Author Topic: LED's - Whats the most efficient current please?  (Read 2017 times)

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gotwind2

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LED's - Whats the most efficient current please?
« on: July 26, 2008, 05:50:28 PM »
I know bright white LEDs are efficient and constant current devices - I have read 'commandas' masterclass 1-5 here - very good.


I have also read they are at their most efficient at lower current levels, Ghurd kindly advised me not to push LED's too hard 15-18 mA being the max for longevity.


My question is:

When are 5mm white LEDs at their most efficient? with a forward voltage of 3.6v.

2mA, 5mA? for a reasonable illumination.


Hope this makes sense.


Thanks

Ben.

« Last Edit: July 26, 2008, 05:50:28 PM by (unknown) »

ghurd

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Re: LED's - Whats the most efficient current?
« Reply #1 on: July 26, 2008, 12:54:13 PM »
Like everything, most efficient goes with most expensive.

IIRC, most 5mm LEDs are most efficient at about 2.5~3.0ma.  But not very bright at those currents, so it takes a lot of LEDs.


About 5 to 8ma is a nice compromise now that white LEDs are a lot cheaper.


Expect the Vf to be well below 3.6V shown in most data sheets.

Closer to 3.15V for 18ma.

Maybe 3.0V for 5ma.


Cheap LEDs, and sometimes even good LEDs, can get a funny color below about 8ma.

Just have to try every one in the batch at a few different currents.

I use one of these for testing color variations...

http://www.allelectronics.com/make-a-store/item/LT-100/LED-TESTER-/1.html

Must be available in UK too.


G-

« Last Edit: July 26, 2008, 12:54:13 PM by ghurd »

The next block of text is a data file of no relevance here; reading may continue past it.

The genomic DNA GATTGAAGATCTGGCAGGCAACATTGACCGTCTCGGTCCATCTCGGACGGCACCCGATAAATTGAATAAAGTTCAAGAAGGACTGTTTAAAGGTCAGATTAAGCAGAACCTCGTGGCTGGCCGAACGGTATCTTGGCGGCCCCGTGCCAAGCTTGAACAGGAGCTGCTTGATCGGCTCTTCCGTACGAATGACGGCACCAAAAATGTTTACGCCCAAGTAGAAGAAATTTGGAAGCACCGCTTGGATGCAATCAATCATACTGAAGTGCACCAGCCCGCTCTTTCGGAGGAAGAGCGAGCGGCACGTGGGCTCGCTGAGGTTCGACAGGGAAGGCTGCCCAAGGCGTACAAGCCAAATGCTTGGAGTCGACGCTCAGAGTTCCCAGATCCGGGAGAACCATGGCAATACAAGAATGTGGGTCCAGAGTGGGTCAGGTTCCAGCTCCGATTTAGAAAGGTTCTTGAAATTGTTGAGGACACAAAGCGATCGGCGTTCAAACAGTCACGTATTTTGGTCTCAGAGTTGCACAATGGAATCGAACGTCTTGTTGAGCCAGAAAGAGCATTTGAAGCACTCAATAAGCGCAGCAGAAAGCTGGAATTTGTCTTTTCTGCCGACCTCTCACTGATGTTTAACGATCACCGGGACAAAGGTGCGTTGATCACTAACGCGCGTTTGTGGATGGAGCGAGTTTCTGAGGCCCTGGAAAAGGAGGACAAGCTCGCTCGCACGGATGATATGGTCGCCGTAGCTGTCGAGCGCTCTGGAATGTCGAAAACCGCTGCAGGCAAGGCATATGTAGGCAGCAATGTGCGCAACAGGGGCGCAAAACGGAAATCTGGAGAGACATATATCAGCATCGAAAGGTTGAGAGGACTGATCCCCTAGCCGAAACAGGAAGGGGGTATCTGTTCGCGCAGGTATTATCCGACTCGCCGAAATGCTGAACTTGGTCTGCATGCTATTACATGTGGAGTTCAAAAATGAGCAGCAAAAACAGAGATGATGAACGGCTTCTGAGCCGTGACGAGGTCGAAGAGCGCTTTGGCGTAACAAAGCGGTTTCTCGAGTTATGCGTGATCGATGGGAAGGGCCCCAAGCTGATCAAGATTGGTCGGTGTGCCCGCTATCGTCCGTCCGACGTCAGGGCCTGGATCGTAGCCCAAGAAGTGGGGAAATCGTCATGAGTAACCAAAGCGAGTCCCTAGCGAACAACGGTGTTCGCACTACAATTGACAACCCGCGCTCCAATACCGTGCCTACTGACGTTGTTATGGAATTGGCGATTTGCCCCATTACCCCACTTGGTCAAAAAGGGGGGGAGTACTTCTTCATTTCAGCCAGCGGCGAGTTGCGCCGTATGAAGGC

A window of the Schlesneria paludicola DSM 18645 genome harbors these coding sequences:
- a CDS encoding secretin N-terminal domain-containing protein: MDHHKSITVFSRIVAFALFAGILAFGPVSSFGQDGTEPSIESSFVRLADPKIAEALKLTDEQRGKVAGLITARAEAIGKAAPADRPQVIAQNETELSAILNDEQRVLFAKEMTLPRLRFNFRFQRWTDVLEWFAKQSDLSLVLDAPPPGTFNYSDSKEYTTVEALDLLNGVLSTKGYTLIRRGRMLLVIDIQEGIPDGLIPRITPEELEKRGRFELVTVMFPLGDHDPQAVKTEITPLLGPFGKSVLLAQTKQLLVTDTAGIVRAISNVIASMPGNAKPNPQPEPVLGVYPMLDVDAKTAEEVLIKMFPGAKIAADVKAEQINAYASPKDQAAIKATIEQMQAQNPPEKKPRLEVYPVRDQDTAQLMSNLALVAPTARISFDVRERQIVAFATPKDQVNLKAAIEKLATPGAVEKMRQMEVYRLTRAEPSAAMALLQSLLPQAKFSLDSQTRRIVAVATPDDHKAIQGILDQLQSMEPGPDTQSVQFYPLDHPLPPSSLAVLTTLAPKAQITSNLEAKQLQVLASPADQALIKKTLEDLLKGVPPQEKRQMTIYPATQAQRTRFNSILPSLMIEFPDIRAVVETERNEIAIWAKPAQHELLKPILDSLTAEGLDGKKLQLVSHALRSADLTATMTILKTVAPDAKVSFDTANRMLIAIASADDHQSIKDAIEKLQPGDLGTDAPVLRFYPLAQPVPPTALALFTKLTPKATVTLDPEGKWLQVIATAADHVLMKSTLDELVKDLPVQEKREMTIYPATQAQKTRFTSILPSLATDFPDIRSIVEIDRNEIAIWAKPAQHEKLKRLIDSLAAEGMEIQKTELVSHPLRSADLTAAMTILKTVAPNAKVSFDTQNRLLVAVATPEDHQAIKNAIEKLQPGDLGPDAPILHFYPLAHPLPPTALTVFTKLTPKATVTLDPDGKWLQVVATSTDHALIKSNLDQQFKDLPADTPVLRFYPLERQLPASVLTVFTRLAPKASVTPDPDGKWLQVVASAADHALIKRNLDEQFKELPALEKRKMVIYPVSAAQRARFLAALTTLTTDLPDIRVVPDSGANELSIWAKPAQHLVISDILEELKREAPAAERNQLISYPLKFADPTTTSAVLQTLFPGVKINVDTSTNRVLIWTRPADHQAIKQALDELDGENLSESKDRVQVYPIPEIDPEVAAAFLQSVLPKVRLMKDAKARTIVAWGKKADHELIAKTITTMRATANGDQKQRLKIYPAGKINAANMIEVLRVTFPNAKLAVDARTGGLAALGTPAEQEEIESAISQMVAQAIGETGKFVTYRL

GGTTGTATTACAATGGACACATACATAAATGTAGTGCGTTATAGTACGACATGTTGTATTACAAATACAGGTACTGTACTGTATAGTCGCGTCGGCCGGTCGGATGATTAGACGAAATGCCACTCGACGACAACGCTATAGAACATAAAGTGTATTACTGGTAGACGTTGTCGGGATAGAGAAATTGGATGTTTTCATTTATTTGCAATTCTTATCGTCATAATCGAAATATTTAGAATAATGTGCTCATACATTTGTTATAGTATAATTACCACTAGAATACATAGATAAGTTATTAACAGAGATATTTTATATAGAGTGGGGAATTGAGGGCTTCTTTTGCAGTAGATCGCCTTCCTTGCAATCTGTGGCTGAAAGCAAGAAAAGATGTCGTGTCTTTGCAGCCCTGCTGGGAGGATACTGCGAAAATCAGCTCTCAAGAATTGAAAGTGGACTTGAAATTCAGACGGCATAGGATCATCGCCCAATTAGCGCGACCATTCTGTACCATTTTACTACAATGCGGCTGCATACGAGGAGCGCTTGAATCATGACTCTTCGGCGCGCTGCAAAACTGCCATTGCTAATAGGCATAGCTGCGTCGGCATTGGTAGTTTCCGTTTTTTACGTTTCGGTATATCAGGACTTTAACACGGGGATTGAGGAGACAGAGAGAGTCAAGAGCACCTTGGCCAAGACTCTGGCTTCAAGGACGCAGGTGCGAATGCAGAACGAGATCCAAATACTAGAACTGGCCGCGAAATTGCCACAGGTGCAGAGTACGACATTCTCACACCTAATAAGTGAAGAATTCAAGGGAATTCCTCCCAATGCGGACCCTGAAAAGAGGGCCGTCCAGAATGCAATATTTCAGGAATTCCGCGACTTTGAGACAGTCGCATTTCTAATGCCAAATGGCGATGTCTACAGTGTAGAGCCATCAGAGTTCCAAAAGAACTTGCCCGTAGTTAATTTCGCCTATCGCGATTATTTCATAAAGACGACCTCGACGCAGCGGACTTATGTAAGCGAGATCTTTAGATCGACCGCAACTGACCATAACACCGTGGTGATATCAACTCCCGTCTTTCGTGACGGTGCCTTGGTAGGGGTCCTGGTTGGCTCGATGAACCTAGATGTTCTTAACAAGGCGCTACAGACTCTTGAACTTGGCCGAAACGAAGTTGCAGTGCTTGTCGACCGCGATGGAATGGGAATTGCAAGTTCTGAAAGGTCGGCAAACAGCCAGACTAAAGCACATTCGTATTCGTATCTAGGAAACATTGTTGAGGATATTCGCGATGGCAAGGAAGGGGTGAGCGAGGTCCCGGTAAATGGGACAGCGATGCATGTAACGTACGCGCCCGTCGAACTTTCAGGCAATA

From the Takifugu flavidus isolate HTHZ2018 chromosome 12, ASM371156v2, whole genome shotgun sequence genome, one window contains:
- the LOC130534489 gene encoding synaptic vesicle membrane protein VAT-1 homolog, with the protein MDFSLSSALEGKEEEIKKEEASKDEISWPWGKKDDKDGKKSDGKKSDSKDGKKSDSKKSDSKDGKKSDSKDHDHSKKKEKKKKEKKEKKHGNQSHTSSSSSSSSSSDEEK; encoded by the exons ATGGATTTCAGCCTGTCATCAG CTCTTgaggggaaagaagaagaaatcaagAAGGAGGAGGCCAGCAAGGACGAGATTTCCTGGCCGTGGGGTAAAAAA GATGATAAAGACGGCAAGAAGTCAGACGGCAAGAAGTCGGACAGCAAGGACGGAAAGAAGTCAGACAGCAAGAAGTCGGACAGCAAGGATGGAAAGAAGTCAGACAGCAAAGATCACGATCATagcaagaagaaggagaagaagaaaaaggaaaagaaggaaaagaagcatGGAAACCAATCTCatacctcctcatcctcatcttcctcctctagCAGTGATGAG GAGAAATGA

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Tritium

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Re: LED's - Whats the most efficient current pleas
« Reply #2 on: July 26, 2008, 01:21:12 PM »
not all 5mm leds are created equal. I have some 4 die 5mm white that are rated for 80 to 100 mA.


Thurmond

« Last Edit: July 26, 2008, 01:21:12 PM by Tritium »

gotwind2

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Re: LED's - Whats the most efficient current?
« Reply #3 on: July 26, 2008, 01:39:05 PM »
Thanks Ghurd for the prompt response.


2.5~3.0 mA (5 to 8mA better) was the answer I was looking for.


Unfortunatly, your 'testing color variations' link is dead here.


Regards

Ben.

« Last Edit: July 26, 2008, 01:39:05 PM by gotwind2 »

ghurd

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Re: LED's - Whats the most efficient current?
« Reply #4 on: July 26, 2008, 01:47:22 PM »
Go to All Electronics, search for "LED Tester".

Semi common item here.

One of the UK places should have them with a different logo.

G-
« Last Edit: July 26, 2008, 01:47:22 PM by ghurd »
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scottsAI

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Re: LED's - Whats the most efficient current?
« Reply #5 on: July 26, 2008, 05:07:17 PM »
Ben,

Be careful when you use ask about efficiency!

Item cost, power cost, how much light do you need?


Small LEDs can be cheap 10 cents each:

Lets look at a LED data sheet: (just picked one from eBay Item: 230274324488)

http://catalog.osram-os.com/jsp/download.jsp?name=LW_A673_Pb_free.pdf&url=media/_en/Graphics/0
0042257_0.pdf


See page 8 Relative luminous intensity vs current.

Yep as the current goes up, the efficiency drops.